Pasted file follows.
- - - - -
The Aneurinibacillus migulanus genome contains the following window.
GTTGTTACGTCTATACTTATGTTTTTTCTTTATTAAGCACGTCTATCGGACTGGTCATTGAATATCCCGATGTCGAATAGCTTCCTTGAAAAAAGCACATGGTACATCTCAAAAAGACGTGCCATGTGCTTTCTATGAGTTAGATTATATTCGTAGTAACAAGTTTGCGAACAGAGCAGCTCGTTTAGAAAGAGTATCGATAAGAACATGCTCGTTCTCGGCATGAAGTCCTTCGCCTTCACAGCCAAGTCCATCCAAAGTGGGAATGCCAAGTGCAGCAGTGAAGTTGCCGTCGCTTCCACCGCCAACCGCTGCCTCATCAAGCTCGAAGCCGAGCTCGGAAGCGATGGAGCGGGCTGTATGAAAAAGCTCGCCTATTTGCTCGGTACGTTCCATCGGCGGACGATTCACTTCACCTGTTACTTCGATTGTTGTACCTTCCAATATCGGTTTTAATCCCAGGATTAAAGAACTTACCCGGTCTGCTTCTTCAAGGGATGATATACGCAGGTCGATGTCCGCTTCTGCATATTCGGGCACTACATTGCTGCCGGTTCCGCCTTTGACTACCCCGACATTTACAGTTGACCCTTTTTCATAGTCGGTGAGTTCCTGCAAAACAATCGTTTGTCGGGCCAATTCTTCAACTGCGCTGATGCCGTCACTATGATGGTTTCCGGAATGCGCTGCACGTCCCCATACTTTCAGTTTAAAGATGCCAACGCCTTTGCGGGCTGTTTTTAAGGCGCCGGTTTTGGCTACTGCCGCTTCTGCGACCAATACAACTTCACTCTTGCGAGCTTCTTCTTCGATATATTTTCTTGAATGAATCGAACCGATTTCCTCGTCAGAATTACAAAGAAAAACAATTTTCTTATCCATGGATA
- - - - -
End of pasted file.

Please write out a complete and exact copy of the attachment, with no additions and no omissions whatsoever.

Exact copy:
The Aneurinibacillus migulanus genome contains the following window.
GTTGTTACGTCTATACTTATGTTTTTTCTTTATTAAGCACGTCTATCGGACTGGTCATTGAATATCCCGATGTCGAATAGCTTCCTTGAAAAAAGCACATGGTACATCTCAAAAAGACGTGCCATGTGCTTTCTATGAGTTAGATTATATTCGTAGTAACAAGTTTGCGAACAGAGCAGCTCGTTTAGAAAGAGTATCGATAAGAACATGCTCGTTCTCGGCATGAAGTCCTTCGCCTTCACAGCCAAGTCCATCCAAAGTGGGAATGCCAAGTGCAGCAGTGAAGTTGCCGTCGCTTCCACCGCCAACCGCTGCCTCATCAAGCTCGAAGCCGAGCTCGGAAGCGATGGAGCGGGCTGTATGAAAAAGCTCGCCTATTTGCTCGGTACGTTCCATCGGCGGACGATTCACTTCACCTGTTACTTCGATTGTTGTACCTTCCAATATCGGTTTTAATCCCAGGATTAAAGAACTTACCCGGTCTGCTTCTTCAAGGGATGATATACGCAGGTCGATGTCCGCTTCTGCATATTCGGGCACTACATTGCTGCCGGTTCCGCCTTTGACTACCCCGACATTTACAGTTGACCCTTTTTCATAGTCGGTGAGTTCCTGCAAAACAATCGTTTGTCGGGCCAATTCTTCAACTGCGCTGATGCCGTCACTATGATGGTTTCCGGAATGCGCTGCACGTCCCCATACTTTCAGTTTAAAGATGCCAACGCCTTTGCGGGCTGTTTTTAAGGCGCCGGTTTTGGCTACTGCCGCTTCTGCGACCAATACAACTTCACTCTTGCGAGCTTCTTCTTCGATATATTTTCTTGAATGAATCGAACCGATTTCCTCGTCAGAATTACAAAGAAAAACAATTTTCTTATCCATGGATA